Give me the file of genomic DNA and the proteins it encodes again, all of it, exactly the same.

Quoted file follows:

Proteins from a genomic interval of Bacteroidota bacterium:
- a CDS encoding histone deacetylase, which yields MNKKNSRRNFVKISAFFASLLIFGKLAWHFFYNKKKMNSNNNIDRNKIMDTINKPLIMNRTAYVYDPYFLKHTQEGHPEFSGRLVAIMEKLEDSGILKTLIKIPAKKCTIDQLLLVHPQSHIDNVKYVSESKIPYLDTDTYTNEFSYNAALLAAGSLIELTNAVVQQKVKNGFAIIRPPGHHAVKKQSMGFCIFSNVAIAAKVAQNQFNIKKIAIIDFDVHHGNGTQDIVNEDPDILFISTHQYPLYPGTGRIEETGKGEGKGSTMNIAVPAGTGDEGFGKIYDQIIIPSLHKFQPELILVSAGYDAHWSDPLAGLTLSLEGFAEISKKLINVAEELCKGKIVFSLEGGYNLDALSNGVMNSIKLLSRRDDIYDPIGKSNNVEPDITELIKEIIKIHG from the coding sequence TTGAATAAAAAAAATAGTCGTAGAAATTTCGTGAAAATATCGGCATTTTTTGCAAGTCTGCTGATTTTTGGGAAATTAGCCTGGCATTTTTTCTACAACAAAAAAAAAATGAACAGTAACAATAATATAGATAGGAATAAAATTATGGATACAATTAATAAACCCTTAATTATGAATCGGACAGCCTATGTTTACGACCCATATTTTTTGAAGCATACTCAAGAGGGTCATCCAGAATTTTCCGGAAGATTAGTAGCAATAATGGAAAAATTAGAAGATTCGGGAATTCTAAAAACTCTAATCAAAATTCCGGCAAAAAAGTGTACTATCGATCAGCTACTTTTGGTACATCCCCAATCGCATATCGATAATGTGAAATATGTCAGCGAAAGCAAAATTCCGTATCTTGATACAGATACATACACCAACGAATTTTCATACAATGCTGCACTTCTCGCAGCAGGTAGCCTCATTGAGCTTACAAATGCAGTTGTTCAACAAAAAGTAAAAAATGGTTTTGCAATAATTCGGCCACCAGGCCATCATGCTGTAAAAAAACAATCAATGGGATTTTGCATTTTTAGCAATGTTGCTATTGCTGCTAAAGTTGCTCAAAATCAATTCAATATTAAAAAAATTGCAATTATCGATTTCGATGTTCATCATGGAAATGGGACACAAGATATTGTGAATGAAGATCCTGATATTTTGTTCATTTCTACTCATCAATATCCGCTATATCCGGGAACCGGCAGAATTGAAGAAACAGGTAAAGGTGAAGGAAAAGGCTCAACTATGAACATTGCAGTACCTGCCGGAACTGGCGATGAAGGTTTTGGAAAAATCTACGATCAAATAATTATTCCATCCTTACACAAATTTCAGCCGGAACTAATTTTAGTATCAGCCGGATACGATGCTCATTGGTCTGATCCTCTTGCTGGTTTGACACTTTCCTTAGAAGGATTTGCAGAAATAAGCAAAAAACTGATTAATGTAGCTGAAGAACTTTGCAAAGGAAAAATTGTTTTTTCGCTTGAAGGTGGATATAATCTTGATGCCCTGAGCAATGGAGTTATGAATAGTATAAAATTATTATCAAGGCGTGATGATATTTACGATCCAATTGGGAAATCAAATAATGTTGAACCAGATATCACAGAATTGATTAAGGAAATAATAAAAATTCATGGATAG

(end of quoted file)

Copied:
Proteins from a genomic interval of Bacteroidota bacterium:
- a CDS encoding histone deacetylase, which yields MNKKNSRRNFVKISAFFASLLIFGKLAWHFFYNKKKMNSNNNIDRNKIMDTINKPLIMNRTAYVYDPYFLKHTQEGHPEFSGRLVAIMEKLEDSGILKTLIKIPAKKCTIDQLLLVHPQSHIDNVKYVSESKIPYLDTDTYTNEFSYNAALLAAGSLIELTNAVVQQKVKNGFAIIRPPGHHAVKKQSMGFCIFSNVAIAAKVAQNQFNIKKIAIIDFDVHHGNGTQDIVNEDPDILFISTHQYPLYPGTGRIEETGKGEGKGSTMNIAVPAGTGDEGFGKIYDQIIIPSLHKFQPELILVSAGYDAHWSDPLAGLTLSLEGFAEISKKLINVAEELCKGKIVFSLEGGYNLDALSNGVMNSIKLLSRRDDIYDPIGKSNNVEPDITELIKEIIKIHG from the coding sequence TTGAATAAAAAAAATAGTCGTAGAAATTTCGTGAAAATATCGGCATTTTTTGCAAGTCTGCTGATTTTTGGGAAATTAGCCTGGCATTTTTTCTACAACAAAAAAAAAATGAACAGTAACAATAATATAGATAGGAATAAAATTATGGATACAATTAATAAACCCTTAATTATGAATCGGACAGCCTATGTTTACGACCCATATTTTTTGAAGCATACTCAAGAGGGTCATCCAGAATTTTCCGGAAGATTAGTAGCAATAATGGAAAAATTAGAAGATTCGGGAATTCTAAAAACTCTAATCAAAATTCCGGCAAAAAAGTGTACTATCGATCAGCTACTTTTGGTACATCCCCAATCGCATATCGATAATGTGAAATATGTCAGCGAAAGCAAAATTCCGTATCTTGATACAGATACATACACCAACGAATTTTCATACAATGCTGCACTTCTCGCAGCAGGTAGCCTCATTGAGCTTACAAATGCAGTTGTTCAACAAAAAGTAAAAAATGGTTTTGCAATAATTCGGCCACCAGGCCATCATGCTGTAAAAAAACAATCAATGGGATTTTGCATTTTTAGCAATGTTGCTATTGCTGCTAAAGTTGCTCAAAATCAATTCAATATTAAAAAAATTGCAATTATCGATTTCGATGTTCATCATGGAAATGGGACACAAGATATTGTGAATGAAGATCCTGATATTTTGTTCATTTCTACTCATCAATATCCGCTATATCCGGGAACCGGCAGAATTGAAGAAACAGGTAAAGGTGAAGGAAAAGGCTCAACTATGAACATTGCAGTACCTGCCGGAACTGGCGATGAAGGTTTTGGAAAAATCTACGATCAAATAATTATTCCATCCTTACACAAATTTCAGCCGGAACTAATTTTAGTATCAGCCGGATACGATGCTCATTGGTCTGATCCTCTTGCTGGTTTGACACTTTCCTTAGAAGGATTTGCAGAAATAAGCAAAAAACTGATTAATGTAGCTGAAGAACTTTGCAAAGGAAAAATTGTTTTTTCGCTTGAAGGTGGATATAATCTTGATGCCCTGAGCAATGGAGTTATGAATAGTATAAAATTATTATCAAGGCGTGATGATATTTACGATCCAATTGGGAAATCAAATAATGTTGAACCAGATATCACAGAATTGATTAAGGAAATAATAAAAATTCATGGATAG